When a project I work on (that involves 3D printing) won one of this years R&D100 awards, my boss said “…we should wear matching 3D printed bow ties to the award ceremony”. Naturally this lead to not only 3D printed bowties, but using the laser-cutter to make components for cufflinks and the button-closure on my tuxedo.
Initial idea: 7-circle symmetry, drawn in CAD, cut into .1″ transparent blue acrylic.
I love how the light shines through the acrylic onto the copper to echo the geometry. (Cut a copper disk, dapped it, drilled a hole and made a little rivet with a bezel setting on top.)
Wire from the rivet goes through, and the back has a button shank soldered on.
Ended up making a cute spiral instead of actually riveting the back due to space and fragility constraints.
…and then set 3mm opals in the front!
…these are the parts for the cufflinks. The acrylic is just a bit from the same pattern as the button, with a square border. Copper backs for the same color scheme as the buttons, silver fronts cut out with a disk cutter.
Stacked up to check how it lines up…
Taped the whole stack together, drilled holes in the corners (if I were clever I would have done it with a jig, in a drill press, but this was quick and dirty and just done with the handheld flex-shaft.) Checking that the 18g (~1mm) wire fit neatly…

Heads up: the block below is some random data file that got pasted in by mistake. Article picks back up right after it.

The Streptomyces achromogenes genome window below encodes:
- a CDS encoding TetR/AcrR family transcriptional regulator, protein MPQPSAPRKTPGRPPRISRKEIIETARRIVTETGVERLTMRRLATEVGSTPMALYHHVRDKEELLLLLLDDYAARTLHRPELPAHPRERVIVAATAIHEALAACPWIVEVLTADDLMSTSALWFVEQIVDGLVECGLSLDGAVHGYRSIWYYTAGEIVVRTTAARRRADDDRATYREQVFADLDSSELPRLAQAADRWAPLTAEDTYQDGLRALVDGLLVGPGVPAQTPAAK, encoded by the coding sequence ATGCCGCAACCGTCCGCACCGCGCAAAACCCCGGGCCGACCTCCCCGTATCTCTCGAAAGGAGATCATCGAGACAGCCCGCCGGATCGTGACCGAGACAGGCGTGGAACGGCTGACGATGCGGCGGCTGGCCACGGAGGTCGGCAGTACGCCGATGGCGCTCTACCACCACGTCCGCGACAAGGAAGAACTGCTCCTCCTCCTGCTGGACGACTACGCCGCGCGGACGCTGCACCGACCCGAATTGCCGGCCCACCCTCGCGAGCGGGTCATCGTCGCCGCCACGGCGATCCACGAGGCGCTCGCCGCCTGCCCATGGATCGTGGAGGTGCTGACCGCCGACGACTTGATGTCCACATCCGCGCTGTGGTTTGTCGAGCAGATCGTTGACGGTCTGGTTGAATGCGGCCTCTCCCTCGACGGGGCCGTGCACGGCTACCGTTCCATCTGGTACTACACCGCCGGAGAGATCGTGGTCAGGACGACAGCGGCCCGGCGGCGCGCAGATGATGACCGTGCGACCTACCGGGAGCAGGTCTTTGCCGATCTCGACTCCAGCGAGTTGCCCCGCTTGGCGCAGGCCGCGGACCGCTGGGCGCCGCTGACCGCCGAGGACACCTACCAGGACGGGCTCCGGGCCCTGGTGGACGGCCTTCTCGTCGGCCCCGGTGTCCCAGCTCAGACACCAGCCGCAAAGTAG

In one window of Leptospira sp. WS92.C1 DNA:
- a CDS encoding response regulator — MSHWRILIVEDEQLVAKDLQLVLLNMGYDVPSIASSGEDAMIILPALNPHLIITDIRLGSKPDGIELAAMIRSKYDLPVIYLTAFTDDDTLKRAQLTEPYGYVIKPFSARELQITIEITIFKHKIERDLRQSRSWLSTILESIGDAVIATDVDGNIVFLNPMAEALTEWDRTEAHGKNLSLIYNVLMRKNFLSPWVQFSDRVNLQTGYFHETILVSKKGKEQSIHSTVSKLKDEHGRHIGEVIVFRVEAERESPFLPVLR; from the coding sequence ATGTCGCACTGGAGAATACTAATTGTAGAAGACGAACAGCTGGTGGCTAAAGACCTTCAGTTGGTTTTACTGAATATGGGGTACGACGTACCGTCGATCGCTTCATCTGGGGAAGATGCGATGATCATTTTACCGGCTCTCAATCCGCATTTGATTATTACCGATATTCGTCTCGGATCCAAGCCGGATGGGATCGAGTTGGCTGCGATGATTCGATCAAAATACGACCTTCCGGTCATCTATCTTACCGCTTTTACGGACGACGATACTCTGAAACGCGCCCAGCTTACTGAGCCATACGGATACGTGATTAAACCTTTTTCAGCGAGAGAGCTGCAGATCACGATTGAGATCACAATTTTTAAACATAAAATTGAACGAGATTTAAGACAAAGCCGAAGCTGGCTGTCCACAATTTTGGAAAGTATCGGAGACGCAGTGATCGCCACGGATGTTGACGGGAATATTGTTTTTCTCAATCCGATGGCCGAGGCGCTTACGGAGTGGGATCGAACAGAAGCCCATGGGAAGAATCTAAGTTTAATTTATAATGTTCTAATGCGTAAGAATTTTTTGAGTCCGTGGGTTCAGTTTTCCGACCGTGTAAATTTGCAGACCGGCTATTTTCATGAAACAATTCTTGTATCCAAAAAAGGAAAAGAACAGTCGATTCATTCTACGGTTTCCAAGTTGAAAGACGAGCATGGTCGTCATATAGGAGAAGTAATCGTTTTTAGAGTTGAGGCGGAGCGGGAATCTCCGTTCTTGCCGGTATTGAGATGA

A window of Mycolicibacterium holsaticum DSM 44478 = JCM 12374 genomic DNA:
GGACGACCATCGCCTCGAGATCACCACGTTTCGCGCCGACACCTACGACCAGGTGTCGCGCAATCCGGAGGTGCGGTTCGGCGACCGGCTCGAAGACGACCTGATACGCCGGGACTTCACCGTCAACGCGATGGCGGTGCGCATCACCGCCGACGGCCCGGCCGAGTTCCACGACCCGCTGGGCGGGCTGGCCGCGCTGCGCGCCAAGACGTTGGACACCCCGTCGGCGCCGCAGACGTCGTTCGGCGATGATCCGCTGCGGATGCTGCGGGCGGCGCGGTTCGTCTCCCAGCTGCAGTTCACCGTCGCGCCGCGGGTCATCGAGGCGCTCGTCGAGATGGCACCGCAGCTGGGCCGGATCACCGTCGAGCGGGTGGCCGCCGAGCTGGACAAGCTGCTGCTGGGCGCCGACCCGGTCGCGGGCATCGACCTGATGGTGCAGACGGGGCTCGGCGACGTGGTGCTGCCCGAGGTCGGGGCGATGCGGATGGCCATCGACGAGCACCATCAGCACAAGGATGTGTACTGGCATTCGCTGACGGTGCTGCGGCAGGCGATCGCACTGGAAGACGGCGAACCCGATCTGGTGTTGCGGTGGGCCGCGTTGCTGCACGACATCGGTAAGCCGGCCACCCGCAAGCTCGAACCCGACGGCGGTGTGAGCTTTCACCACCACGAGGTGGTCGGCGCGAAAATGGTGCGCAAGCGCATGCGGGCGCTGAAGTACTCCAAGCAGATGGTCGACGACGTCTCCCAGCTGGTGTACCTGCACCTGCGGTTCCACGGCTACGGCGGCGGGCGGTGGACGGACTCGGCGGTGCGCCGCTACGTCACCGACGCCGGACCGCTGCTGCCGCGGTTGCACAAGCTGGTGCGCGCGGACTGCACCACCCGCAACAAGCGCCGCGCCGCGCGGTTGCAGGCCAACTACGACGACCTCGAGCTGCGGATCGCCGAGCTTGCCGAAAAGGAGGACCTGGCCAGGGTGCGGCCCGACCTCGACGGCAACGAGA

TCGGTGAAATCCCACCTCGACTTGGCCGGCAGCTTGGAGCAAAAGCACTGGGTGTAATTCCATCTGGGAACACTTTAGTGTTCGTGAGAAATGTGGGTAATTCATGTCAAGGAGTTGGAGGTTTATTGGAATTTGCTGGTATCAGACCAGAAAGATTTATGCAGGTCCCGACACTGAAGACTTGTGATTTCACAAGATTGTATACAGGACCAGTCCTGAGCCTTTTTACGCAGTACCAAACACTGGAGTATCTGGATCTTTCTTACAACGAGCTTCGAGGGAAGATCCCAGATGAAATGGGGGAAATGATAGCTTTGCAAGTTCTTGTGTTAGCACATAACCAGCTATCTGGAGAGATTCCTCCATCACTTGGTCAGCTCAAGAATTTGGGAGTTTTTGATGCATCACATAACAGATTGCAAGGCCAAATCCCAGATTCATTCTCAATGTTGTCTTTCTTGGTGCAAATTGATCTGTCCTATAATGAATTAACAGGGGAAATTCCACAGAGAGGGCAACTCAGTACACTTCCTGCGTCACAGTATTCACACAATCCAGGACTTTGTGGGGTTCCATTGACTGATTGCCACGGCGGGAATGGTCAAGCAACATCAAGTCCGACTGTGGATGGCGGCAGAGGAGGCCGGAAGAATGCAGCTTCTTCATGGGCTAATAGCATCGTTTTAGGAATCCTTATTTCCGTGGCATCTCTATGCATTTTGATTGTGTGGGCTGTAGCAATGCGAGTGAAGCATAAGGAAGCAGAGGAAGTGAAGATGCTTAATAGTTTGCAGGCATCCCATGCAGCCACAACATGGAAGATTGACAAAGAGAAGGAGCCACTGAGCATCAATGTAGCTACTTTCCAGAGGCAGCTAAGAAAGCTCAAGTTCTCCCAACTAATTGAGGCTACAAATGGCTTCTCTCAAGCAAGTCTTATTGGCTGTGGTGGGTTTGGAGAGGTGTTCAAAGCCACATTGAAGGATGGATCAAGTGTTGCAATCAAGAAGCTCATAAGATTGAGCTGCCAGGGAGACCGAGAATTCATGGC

Solder the (pre-made) sterling cufflink findings onto the copper, keeping careful track of which set go together because they drill holes are all SLIGHTLY differently placed… (next time, use a jig.)
Insert wires through the silver holes, solder in place, and then polish down the front til you can’t see the rivets anymore, and carefully insert all four through the layers of acrylic and copper…
Then clip it close and hit it with the riveting hammer!
I like how the angle turned out on the shirt.
Sadly I have no process photos from the tie because it was done at work where we can’t take pictures. But I chose a DNA image (that actually had the right number of bases per turn and major/minor grooves because I have standards for my representational images) and used photoshop to “wrap” the STL (remixed from here: https://grabcad.com/library/bowtie-6 — I made mine a little narrower) and printed it on the Stratasys J750. It turned out pretty well and goes nicely with the rest of the outfit.
And here we are with our award, our fancy bowties, and our cufflinks 🙂